Selection chairman Trevor Hohns was at the ground and was on the phone soon after Burns failed. He and fellow selectors Justin Langer and George Bailey now face a major call.
Border said he would not select Burns for Adelaide, preferring Harris and Matthew Wade, the latter elevated from the middle order, to take the roles at the top of the order. David Warner is expected to return from injury for the second Test in Melbourne.
“My gut feel is just no [for Burns]. He has been given these little windows of opportunity because of injury, concussion, circumstances with other guys without nailing down a spot,” Border said.
“If he had just shown something, even if he had 20-odd today and batted OK and got a good ball to get out – you might think: ‘OK, we’ll stick with the incumbent’.”
Burns unveiled a pronounced back leg movement across the stumps and then a forward step, ensuring his head was over a “fourth-stump” line in the hope it would help him pick up the line and length of the delivery better to then either defend or shoulder arms. The flipside was that this exposed his leg stump but it was a chance Burns was prepared to take.
“It was good bowling, they [India] were attacking the off stump. He changed his guard a little bit to cover his off stump better but you can’t miss straight ones on middle stump. He is just having that terrible run at the moment,” Border said.
The left-handed Harris (5 off 16) didn’t do himself any favours by falling into a pre-conceived trap, or what Border said was a “three-card trick”, when he glided Shami from around the wicket to leg gully.
Harris had been worried outside off stump but the chance to flick – one of his strengths – was too difficult to ignore and he fell in the fourth over. That he didn’t appear surprised by what had happened suggested he hadn’t realised a fieldsman was there.
“It was a good piece of bowling, well thought out, they [India] have seen Marcus Harris a few times now,” Border said.
“Just a three-card trick … as a captain you love when things like that come off.”
Harris was added to the Test squad on Saturday after fellow Victorian opener Will Pucovski was ruled out because of concussion. Harris had been in excellent touch through the opening rounds of the Sheffield Shield campaign – he and Pucovski sharing in an all-time Shield record stand – but the selectors still have much to debate after he made 35, 25 not out, 26 and 5 in four innings against the tourists over the past week.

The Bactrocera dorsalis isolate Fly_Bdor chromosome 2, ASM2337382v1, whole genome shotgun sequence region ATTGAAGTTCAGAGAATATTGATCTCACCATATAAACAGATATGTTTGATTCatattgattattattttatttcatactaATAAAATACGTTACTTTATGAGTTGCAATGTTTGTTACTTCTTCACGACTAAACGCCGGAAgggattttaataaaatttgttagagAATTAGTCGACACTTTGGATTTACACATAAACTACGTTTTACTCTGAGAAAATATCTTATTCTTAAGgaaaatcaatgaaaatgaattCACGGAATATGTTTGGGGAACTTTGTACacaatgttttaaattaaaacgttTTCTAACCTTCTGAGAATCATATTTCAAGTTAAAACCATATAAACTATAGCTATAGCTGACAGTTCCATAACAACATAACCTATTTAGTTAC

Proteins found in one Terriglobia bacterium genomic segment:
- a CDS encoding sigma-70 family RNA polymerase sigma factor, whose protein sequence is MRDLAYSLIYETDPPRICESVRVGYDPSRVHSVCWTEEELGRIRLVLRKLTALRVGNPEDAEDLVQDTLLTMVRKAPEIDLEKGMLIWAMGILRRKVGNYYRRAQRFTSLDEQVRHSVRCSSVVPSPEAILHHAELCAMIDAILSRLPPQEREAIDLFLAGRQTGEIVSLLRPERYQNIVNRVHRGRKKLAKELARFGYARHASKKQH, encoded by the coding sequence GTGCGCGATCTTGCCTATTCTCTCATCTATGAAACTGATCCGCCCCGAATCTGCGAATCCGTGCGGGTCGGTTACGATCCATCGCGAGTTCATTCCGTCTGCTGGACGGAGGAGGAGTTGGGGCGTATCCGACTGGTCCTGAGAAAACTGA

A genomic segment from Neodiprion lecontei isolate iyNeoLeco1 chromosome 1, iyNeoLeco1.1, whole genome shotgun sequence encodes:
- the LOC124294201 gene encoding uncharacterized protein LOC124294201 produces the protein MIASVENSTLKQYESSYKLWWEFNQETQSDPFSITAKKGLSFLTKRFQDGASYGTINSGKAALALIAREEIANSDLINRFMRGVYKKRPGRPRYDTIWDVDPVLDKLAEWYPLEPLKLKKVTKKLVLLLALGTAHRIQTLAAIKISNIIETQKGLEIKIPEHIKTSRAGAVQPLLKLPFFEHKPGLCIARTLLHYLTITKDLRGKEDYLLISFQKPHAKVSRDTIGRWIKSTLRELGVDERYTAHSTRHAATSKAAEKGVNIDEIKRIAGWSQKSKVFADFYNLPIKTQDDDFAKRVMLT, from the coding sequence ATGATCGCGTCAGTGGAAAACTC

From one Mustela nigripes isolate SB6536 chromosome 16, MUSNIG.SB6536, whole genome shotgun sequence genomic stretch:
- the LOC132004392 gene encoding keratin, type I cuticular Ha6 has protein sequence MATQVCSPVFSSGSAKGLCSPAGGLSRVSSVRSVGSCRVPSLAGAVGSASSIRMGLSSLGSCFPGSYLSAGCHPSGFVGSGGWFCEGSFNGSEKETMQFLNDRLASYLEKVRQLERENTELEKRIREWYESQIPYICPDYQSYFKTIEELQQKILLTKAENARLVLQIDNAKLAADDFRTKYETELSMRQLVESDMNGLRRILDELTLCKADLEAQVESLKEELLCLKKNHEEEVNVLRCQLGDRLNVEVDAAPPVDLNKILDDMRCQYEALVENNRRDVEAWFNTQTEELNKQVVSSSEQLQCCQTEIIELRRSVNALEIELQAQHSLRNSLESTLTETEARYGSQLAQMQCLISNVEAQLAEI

His performances against the Indians are representative of his Test record, where in nine Tests he has averaged only 24.06 without a century.
The selectors have other options at the top of the order, including elevating Wade, allowing Cameron Green to make his debut in the middle order – should he be cleared of concussion.
Border also took aim at Australia A captain Alex Carey, declaring he had dropped a few “pegs” in his estimation for allowing the match to meander in the final session on Saturday night when India strolled to a lead of 472 runs.
“One of the worst, lethargic performances I have seen in the last session of any cricket,” Border said.
“This is Australia A, they are representing Australia, they are young blokes trying to make their way. That fielding performance, bowling performance, captaincy performance – an absolute disgrace. Not up to scratch at all.
“I’m happy for any of those guys to come talk to me about what was going on yesterday afternoon and stand corrected but very ordinary stuff.”
Border, who played a key role in rebuilding the Australian side after the dark days of the mid 1980s, singled out Carey.
“If Alex Carey is in line to be an Australian captain, he has got a lot of work to do. He has gone down quite a few pegs. He is a good cricketer Alex Carey, I like what he brings. He has a bit of energy himself but he should have reacted to the general feel around the team,” he said.
Jon Pierik is cricket writer for The Age. He also covers AFL and has won awards for his cricket and basketball writing.